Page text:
Getting there

A mini-bus picked us up from the hotel around 9am and it would take about 2 hours to reach the jetty inside the Parque Nacional Los Glaciares.

The landscape was no different from what we witnessed yesterday at the Glacierium but the snow-capped mountains provided a form of contrast.

The guide was bilingual and gave an account of the early colonization of the area by sheep farmers from Europe. The difference in size between the Patagonian and their Northern counterparts in the Pampas can be attributed to the low productivity of the arid Patagonian shrub-land. The Pampas (of gaucho fame) are lush green and produce much of Argentina’s beef and dairy. What the Patagonian farmers lack in productivity they make up for in massive scale given that land isn’t scarce here.

The park

Our first sight of the Perito Moreno Glacier

Around 11am we reached the park and the landscape gradually took on an icier appearance.

The mini-bus dropped us off at the top of a hill and we gingerly (on account of the icy gravel) made our way to the jetty below.

The boat

The closest way you can safely get to the ice shelf would be to view it from a boat.

We made our way up to the observation deck of the boat as we moved out of the bay and within view of the glacier.

Once the boat came within a close distance of the ice shelf it came to rest to allow for the tourists to take their photos.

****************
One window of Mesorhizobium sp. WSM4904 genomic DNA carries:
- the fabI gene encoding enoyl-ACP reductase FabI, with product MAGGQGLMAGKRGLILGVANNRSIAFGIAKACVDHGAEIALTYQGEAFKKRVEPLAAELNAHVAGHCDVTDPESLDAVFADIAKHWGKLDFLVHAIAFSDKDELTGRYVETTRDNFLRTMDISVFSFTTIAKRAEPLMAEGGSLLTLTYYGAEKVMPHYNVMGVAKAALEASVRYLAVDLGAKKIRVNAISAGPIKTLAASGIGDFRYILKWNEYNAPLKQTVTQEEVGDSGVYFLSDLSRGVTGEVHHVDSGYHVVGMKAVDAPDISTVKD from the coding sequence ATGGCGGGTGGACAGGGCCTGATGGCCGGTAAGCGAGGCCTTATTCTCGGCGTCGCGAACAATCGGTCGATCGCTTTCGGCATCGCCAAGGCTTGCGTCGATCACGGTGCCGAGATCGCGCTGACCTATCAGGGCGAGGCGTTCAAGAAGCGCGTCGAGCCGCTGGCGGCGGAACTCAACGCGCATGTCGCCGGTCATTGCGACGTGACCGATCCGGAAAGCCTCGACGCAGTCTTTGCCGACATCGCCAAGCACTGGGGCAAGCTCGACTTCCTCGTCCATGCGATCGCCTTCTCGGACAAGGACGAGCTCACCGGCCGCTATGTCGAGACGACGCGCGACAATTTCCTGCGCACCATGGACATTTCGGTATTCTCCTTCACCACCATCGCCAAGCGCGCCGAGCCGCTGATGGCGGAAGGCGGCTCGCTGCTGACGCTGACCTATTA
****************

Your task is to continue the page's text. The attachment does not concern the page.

As the sun rose higher and warmed up the ice, the first splinters of ice began to occur. And chunks of ice the size of cars began to break off the shelf and crash into the water below causing massive ripples. Unfortunately I wasn’t able to catch any videos of these events on the water. You’d hear a loud crack like that of a gun-shot followed by a crash of ice. It’s all over in a matter of seconds.

Many hues of blue

As you wait for the spectacular ice-falls, you get time to admire the various shades of blue in the different blocks of ice. They vary from a snowy white to glassy dark blue ice.

Some icebergs which were once attached to land (by the grey soil on its side)

Dark blue glass-like ice-berg

Ice Hikers

Although I didn’t capture it on my camera, we also noticed a group of hikers ascending the glacier from the gravel land (on the left-side of the glacier). They moved up the ice peaks in single-file and given the distance I wasn’t able to make out their gear but I guessed from the brochures I had read over the past week, that they included ice-picks and snow-shoes.

I had briefly toyed with the idea of joining such a hike but given they were:

  1. Rather pricey for an hour
  2. Risk of falling into crevasses etc

And my friend was dead-set against such a risky enterprise, I was content to view it from a safe distance.

For less risk-averse travellers, hielo & aventura have a few packages to chose from.

The view from land

Crashing ice

Unfortunately I wasn’t quick enough to capture the start of the ice breakage but I was able to capture the aftermath.

The walkway

The metal walkway covered quite a distance so we were quite exhausted (and blinded by the sun above as my aviators didn’t block the sun from the sides) by the time we reached the visitor’s lodge at the park exit.


The Perito Moreno Glacier is one of the highlights of the El Calafete area and you’d be at a great loss to miss it. There are other glaciers in the region but this one is probably the most accessible with a wide variety of tour operators servicing it.

I visited during Autumn (April in the Southern Hemisphere), but i’m not sure what the glacier-status would be in Summer so it would be advisable to check beforehand.